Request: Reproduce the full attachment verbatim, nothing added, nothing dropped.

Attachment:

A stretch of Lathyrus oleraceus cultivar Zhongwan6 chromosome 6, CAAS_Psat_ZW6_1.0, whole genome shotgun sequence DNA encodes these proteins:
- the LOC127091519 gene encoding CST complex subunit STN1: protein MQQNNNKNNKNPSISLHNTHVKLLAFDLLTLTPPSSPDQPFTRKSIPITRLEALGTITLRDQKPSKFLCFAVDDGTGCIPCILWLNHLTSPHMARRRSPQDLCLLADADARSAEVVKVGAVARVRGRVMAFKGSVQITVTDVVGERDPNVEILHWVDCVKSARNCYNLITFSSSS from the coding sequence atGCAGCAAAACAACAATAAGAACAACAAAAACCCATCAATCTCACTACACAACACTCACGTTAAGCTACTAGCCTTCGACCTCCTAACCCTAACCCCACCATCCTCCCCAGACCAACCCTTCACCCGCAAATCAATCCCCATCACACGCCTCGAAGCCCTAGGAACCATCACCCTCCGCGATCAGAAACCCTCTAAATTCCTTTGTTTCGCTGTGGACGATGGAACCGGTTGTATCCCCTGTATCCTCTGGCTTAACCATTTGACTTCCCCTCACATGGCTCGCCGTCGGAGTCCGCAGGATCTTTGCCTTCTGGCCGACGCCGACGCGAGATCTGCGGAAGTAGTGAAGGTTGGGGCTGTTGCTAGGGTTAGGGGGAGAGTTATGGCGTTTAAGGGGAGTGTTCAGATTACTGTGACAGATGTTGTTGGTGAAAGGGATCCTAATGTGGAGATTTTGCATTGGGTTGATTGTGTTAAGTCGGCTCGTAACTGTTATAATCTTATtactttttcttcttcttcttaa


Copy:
A stretch of Lathyrus oleraceus cultivar Zhongwan6 chromosome 6, CAAS_Psat_ZW6_1.0, whole genome shotgun sequence DNA encodes these proteins:
- the LOC127091519 gene encoding CST complex subunit STN1: protein MQQNNNKNNKNPSISLHNTHVKLLAFDLLTLTPPSSPDQPFTRKSIPITRLEALGTITLRDQKPSKFLCFAVDDGTGCIPCILWLNHLTSPHMARRRSPQDLCLLADADARSAEVVKVGAVARVRGRVMAFKGSVQITVTDVVGERDPNVEILHWVDCVKSARNCYNLITFSSSS from the coding sequence atGCAGCAAAACAACAATAAGAACAACAAAAACCCATCAATCTCACTACACAACACTCACGTTAAGCTACTAGCCTTCGACCTCCTAACCCTAACCCCACCATCCTCCCCAGACCAACCCTTCACCCGCAAATCAATCCCCATCACACGCCTCGAAGCCCTAGGAACCATCACCCTCCGCGATCAGAAACCCTCTAAATTCCTTTGTTTCGCTGTGGACGATGGAACCGGTTGTATCCCCTGTATCCTCTGGCTTAACCATTTGACTTCCCCTCACATGGCTCGCCGTCGGAGTCCGCAGGATCTTTGCCTTCTGGCCGACGCCGACGCGAGATCTGCGGAAGTAGTGAAGGTTGGGGCTGTTGCTAGGGTTAGGGGGAGAGTTATGGCGTTTAAGGGGAGTGTTCAGATTACTGTGACAGATGTTGTTGGTGAAAGGGATCCTAATGTGGAGATTTTGCATTGGGTTGATTGTGTTAAGTCGGCTCGTAACTGTTATAATCTTATtactttttcttcttcttcttaa